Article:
Agency workers regulations: time to comply
Ian Pettifer, Employment Law Solicitor at Tayntons LLP, explains the scope of the new law covering agency workers’ rights and its implications for employers.
After nearly 30 years of debate and disagreement in Europe over whether or not to have an EU-wide law based on the principle of treating agency workers equally, the Agency Workers Regulations 2010 are due to come into force at the start of this month (October).
The debate has often been polarised between those who see agency workers as suffering ill-treatment, and those who see the system as beneficial to all and vital to the economy.
Do businesses treat this group unfairly in comparison with their permanent staff? On the other hand, is not agency work, especially in the UK, a personal choice, giving these workers and the businesses they work for, greater flexibility?
Whatever your viewpoint on the subject, now is the time to ensure you understand the new rules, which become enforceable in a matter of weeks.
The regulations apply to ‘agency workers’ who are assigned to do the temporary work for ‘hirers’ through ‘temporary work agencies’. There are new rights for agency workers from day one, and further rights that are granted after 12 weeks on assignment.
Under the regulations all agency workers must be able to access a hirer’s collective facilities and amenities (things like the canteen, the crèche and the car park) from the first day of their assignment.
The hirer’s must also let agency workers have access to information about job vacancies from the first day. These are known as the ‘day one rights’.
After completion of a 12-week qualifying period, agency workers are entitled to the same ‘basic working and employment conditions’ that they would have been entitled to had they been recruited directly by the hirer. This includes a right to be paid equally with directly engaged employees or workers.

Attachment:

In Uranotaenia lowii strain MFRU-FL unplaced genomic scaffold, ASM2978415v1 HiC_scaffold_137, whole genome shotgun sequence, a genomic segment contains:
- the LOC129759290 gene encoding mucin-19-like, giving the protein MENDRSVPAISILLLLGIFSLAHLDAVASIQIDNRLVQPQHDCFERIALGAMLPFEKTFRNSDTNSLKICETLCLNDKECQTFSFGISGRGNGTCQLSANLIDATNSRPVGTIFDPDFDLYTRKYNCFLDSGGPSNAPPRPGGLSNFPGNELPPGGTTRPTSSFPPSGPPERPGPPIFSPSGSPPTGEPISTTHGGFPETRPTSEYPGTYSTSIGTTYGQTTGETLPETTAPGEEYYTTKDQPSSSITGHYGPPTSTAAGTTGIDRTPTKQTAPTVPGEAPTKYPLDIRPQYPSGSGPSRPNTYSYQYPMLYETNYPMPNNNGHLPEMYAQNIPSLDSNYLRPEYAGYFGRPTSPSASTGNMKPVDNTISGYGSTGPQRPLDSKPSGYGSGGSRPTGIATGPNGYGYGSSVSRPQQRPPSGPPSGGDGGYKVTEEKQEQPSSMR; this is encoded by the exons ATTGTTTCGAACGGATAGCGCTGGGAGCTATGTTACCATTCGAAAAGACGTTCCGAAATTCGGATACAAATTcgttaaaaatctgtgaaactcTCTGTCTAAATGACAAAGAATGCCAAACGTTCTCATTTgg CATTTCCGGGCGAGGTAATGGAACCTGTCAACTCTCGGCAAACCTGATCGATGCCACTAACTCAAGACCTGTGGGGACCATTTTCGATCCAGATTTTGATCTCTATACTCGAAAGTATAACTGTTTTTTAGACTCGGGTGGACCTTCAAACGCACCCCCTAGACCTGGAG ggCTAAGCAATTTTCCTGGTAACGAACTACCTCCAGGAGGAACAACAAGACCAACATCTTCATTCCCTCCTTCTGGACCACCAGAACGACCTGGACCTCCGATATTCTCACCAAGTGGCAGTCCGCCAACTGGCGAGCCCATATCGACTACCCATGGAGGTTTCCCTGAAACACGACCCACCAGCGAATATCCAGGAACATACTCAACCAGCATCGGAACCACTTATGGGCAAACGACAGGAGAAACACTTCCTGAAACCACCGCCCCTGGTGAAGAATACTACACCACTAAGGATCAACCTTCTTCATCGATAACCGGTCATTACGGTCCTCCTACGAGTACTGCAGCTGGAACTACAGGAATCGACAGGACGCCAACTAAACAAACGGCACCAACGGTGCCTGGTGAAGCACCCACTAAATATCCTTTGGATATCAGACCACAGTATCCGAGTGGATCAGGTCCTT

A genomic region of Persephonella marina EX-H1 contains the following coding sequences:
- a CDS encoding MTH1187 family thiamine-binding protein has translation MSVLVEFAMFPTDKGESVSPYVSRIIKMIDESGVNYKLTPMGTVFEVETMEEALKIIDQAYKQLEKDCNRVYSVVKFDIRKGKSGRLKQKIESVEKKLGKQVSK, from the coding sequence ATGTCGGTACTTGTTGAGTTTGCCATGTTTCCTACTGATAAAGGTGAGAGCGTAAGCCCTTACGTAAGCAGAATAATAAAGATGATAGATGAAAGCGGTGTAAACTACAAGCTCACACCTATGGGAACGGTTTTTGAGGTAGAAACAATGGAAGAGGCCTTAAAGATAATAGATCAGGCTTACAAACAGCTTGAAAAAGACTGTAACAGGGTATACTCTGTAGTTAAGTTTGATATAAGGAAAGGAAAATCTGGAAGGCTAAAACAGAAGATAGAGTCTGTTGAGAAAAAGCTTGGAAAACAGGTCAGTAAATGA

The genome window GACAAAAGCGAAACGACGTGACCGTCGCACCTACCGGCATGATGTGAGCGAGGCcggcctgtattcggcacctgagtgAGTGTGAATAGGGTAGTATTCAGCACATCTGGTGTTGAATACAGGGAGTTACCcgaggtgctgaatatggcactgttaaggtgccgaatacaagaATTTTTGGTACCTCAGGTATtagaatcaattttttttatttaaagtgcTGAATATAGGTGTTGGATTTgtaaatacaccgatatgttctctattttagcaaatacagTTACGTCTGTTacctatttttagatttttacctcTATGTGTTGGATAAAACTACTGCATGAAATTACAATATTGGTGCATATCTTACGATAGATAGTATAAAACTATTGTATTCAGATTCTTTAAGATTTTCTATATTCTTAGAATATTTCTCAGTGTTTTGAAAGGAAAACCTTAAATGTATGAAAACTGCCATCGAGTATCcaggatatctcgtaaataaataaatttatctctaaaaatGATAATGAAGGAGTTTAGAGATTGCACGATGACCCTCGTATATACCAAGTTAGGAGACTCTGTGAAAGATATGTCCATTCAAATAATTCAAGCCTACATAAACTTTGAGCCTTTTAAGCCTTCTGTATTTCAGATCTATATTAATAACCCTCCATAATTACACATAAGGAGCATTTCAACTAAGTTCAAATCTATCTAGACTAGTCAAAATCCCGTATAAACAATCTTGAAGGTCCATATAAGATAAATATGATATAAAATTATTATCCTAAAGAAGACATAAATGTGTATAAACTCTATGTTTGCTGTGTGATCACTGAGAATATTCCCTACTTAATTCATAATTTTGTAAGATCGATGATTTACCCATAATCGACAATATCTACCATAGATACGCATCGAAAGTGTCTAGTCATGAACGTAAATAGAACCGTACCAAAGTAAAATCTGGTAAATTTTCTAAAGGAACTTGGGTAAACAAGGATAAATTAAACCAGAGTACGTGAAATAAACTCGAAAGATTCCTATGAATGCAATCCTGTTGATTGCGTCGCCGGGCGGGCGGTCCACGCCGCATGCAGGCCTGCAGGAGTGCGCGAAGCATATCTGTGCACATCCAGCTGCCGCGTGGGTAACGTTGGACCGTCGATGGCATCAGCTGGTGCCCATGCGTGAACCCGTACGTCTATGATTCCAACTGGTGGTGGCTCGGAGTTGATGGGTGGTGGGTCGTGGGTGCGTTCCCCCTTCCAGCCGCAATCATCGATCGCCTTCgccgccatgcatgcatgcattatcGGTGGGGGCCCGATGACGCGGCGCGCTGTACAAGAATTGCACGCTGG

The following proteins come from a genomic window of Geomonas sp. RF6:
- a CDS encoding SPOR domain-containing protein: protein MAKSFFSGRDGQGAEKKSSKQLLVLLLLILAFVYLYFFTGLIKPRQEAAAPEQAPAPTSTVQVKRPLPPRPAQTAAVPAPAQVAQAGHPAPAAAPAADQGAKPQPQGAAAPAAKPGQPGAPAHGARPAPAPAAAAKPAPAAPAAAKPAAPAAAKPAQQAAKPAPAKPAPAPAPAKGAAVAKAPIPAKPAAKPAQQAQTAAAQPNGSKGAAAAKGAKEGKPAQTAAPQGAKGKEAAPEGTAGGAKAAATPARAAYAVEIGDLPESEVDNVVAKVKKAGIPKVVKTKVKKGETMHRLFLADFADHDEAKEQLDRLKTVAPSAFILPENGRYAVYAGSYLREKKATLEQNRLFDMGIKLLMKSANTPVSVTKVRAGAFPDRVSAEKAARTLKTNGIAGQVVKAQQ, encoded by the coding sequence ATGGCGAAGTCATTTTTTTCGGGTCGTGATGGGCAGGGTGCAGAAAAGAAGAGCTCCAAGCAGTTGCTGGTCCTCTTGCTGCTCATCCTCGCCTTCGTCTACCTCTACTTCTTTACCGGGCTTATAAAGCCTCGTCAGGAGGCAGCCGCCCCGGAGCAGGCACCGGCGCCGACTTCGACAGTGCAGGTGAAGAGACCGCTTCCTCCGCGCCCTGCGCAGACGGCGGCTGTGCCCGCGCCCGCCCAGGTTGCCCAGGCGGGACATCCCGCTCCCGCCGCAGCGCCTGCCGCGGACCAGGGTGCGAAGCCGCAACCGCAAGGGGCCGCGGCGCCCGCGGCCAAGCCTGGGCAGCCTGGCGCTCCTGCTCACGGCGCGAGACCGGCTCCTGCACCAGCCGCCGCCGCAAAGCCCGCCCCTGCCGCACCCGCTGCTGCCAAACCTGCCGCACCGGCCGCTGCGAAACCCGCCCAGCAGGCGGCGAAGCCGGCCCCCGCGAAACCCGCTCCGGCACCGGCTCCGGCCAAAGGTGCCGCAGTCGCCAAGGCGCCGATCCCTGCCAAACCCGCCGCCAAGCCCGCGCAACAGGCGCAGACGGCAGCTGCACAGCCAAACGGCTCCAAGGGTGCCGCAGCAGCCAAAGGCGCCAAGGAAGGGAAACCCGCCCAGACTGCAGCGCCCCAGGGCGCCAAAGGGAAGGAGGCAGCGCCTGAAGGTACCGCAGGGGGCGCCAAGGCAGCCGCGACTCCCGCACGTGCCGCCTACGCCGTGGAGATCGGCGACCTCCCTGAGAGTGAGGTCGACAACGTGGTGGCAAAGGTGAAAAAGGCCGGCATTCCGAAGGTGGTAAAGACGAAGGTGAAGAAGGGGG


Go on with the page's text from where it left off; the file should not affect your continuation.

But the 12-week qualifying period can be hard to calculate, because there are a series of different events which pause the clock, without resetting it to zero, including: any break of not more than 6 calendar weeks; sickness or injury, up to 28 weeks; and any legal entitlement to time off, such as holiday. In these instances, the clock starts again once the worker is able to resume the contract.
Maternity and paternity absences mean that the clock keeps ticking. For example: A woman is given a 10-week agency work assignment. After 5 weeks, she goes on maternity leave.
The clock would keep ticking to the end of the 10 weeks. After her maternity leave, she is supplied (either by the same agency or by a different agency) to the same hirer for a job, which is not substantively different.
In that case, the absence on maternity leave is disregarded, and two weeks into the new assignment, she becomes entitled to equality in pay with the hirer’s directly recruited workers.
Bonus payments are a possible area of difficulty. Bonuses paid to all directly engaged workers do not count for the comparison with agency workers (like Christmas bonus).
But, bonuses linked to individual performance over a given period (for example a year) will form part of ‘pay’ for the purposes of the regulations. If an agency worker fulfils the eligibility criteria, then they are entitled to participate.
Agency workers do not have to be fully integrated into the performance management systems for the permanent staff of the hirer. Simpler systems are allowed for tracking and agency worker’s performance, and this could be no more than relying on existing feedback mechanisms used to work with the agency. But the lack of a performance system is not an excuse.
There are also rules to stop businesses from trying to evade the regulations plus a £5,000 penalty for each agency worker deprived of their rights.
New regulations are always controversial, but these rules represent the lighter touch in the UK than elsewhere in Europe, and do no more than stop some of the worst abuses of agency workers, without taking away the clear commercial advantages.
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For further information and advice, contact Ian Pettifer on 01452 509080 or email email@example.com